Notorious Javed Iqbal had murdered 100 children and later used to dispose of the remains of the victims in acid. The children he had targeted aged between six and 16.
Iqbal was arrested on December 30, 1999, after he walked into the office of a local Urdu daily in Lahore and offered to turn himself in.
As he began writing his confession letter at the newspaper’s office, employees alerted Pakistan’s military authorities, who sent more than 100 soldiers to surround the building.
The horror of Iqbal’s killings emerged in December when he wrote an anonymous letter to police claiming he had been killing runaway children and dissolving them in acid for months in his home in a slum near the Ravi Road in Lahore. “I have killed 100 beggar children and put their bodies in a container,” he wrote.
His arrest came only hours after the capture, in the Punjab town of Sohawa, of two alleged accomplices who were trying to cash travellers’ cheques belonging to Iqbal.
After Mr Iqbal penned an initial letter of confession a month ago, police spent several days interviewing the families of missing children.
More than 80 were identified by relatives who either found their child’s picture or recognised clothing from among the piles found in Iqbal’s house.
According to his personal account published by the Daily Dawn in 2001, whatever Javed Iqbal did was aimed at luring boys. “He opened a video games shop — the first of its kind in Shadbagh — and would offer tokens to boys at reduced rates and in some cases free of cost. He would throw a 100 rupee note on the floor and watch the boy who would pick it up. Then he would announce that his money had been stolen and he had to search everybody. The ‘thief’ would be caught and taken to an adjacent room where he would be sodomised. At times the money would be given back to the boy as a “gesture of goodwill.”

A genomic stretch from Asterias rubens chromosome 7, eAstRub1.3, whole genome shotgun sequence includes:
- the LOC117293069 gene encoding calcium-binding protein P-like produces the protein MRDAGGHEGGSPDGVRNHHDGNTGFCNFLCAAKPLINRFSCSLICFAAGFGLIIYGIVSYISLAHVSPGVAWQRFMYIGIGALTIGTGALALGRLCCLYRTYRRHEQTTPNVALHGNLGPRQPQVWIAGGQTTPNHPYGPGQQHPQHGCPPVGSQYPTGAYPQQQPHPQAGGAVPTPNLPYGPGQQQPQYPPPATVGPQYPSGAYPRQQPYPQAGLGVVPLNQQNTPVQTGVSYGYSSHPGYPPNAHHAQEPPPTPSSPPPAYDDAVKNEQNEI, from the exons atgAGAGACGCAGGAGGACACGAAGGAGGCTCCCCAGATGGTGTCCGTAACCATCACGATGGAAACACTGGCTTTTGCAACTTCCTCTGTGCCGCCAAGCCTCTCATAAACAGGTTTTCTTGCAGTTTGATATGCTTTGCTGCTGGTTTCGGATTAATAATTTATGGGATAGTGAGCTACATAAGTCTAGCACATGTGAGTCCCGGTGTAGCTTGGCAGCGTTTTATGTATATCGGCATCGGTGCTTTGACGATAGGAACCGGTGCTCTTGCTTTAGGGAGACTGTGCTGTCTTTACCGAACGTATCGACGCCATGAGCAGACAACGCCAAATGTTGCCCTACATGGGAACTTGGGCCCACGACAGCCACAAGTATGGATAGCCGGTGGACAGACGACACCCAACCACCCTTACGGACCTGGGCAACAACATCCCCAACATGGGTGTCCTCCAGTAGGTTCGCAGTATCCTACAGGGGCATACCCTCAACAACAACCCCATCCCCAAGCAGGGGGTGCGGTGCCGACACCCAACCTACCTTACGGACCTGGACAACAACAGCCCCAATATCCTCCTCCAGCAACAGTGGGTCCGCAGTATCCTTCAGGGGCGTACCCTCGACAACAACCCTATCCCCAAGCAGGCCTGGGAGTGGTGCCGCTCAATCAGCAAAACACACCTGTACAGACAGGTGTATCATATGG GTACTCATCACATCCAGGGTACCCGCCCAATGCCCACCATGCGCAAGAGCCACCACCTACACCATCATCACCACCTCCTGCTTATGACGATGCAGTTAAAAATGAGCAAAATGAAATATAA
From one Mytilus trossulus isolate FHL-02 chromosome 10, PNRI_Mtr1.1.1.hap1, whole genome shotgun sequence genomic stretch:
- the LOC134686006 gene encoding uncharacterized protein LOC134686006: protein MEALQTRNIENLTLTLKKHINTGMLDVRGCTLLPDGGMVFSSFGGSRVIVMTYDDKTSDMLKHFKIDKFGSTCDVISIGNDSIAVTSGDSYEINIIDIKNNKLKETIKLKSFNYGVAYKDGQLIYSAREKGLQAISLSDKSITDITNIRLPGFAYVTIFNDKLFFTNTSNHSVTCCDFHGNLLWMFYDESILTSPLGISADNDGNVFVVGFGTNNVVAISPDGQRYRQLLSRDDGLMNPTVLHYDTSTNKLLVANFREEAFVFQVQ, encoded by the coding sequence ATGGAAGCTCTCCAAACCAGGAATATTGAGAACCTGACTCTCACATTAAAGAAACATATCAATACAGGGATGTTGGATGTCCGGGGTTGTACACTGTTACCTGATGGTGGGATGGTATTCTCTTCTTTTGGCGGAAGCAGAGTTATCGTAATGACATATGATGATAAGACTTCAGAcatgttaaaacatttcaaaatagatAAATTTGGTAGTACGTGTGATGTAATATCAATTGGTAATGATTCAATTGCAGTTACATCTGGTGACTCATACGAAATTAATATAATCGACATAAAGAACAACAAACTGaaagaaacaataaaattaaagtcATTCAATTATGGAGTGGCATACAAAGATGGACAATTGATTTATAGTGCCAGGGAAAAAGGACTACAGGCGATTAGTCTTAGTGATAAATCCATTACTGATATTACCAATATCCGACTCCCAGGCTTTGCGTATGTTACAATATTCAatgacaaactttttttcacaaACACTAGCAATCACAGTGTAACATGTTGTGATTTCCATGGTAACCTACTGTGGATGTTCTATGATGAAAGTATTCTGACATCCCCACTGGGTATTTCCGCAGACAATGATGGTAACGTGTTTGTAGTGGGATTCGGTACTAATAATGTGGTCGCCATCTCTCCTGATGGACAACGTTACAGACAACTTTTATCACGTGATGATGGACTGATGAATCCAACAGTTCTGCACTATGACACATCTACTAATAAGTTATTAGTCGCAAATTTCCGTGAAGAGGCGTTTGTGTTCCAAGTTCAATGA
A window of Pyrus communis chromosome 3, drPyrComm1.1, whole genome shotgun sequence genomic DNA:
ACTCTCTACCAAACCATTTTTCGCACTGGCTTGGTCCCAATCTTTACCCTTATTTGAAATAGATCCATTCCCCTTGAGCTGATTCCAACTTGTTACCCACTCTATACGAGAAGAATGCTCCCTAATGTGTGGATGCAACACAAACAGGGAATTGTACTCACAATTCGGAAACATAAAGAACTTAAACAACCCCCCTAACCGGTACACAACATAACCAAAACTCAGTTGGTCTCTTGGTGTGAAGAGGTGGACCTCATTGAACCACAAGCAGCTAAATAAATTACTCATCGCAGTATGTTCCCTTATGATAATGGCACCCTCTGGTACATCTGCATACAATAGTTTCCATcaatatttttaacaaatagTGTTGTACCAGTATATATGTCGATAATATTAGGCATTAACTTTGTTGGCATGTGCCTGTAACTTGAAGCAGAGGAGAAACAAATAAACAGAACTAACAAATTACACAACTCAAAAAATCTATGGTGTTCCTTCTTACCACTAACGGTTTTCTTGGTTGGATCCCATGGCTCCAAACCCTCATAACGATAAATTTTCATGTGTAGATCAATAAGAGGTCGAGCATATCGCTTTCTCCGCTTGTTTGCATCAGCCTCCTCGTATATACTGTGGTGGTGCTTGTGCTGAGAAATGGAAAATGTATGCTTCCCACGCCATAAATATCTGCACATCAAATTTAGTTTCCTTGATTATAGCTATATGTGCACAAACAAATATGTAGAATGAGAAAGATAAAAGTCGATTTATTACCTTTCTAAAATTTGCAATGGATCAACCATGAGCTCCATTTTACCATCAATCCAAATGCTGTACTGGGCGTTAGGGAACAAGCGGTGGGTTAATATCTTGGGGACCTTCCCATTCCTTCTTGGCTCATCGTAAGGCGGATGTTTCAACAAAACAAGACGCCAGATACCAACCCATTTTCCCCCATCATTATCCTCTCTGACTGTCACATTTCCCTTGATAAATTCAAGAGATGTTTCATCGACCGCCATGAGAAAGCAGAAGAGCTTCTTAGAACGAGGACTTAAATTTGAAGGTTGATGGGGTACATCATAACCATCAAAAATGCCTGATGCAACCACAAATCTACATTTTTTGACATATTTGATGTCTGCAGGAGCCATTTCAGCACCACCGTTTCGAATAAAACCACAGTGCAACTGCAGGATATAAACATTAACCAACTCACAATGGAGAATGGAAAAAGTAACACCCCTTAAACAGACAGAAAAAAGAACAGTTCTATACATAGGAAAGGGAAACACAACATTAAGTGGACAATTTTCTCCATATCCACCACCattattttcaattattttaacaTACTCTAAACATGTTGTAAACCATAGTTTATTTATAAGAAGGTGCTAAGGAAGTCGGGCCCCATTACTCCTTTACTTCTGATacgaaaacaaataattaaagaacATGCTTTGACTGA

The paper further reported that “When people stopped their children from visiting the shop, Iqbal set up a fish aquarium and later a gym, again to attract boys.”
He also set up an air-conditioned school (Sunny Side School) but it failed as nobody was willing to send children. He also opened a fair-price shop where items of daily use were sold at a price lower than the market value. That too lasted for a few weeks.
Serial killer ‘wanted 100 mothers to cry’
In his interview to a local English newspaper shortly before he was arrested, “I have no regrets. I killed 100 children. I was denied justice,” Javed Iqbal told.
“I could have killed 500; this was not a problem. Money was not a problem. But the pledge I had taken was of 100 children, and I never wanted to violate this,” he said.
Iqbal told the newspaper that he was motivated by a desire for revenge against police, who he said beat him when they detained him for questioning into allegations of sodomising children in the 1990s. He was never charged.
“I was so badly beaten that my head was crushed, my backbone broken and I was left crippled,” he said. “I hate this world.
“My mother cried for me. I wanted 100 mothers to cry for their children,” the newspaper quoted him as saying.
Forty-one-year old Iqbal was sentenced to death in March 2000 for killing 100 teenage boys. However in mysterious circumstances, Iqbal and one of his two accomplices killed themselves by taking poison at Kot Lakhpat Jail a year after in 2001.
Iqbal was in prison awaiting execution and was appealing against his sentence.
At his trial, the judge’s verdict caused controversy by ordering him to be strangled and then cut into 100 pieces, which he said was a requirement of Islamic law.
The judge had ordered the harsh and unusual sentence to be carried out in front of the victims’ parents. But the then government said the execution could not be carried out as it was against the law. However, before hanging Iqbal reported committed suicide in the prison.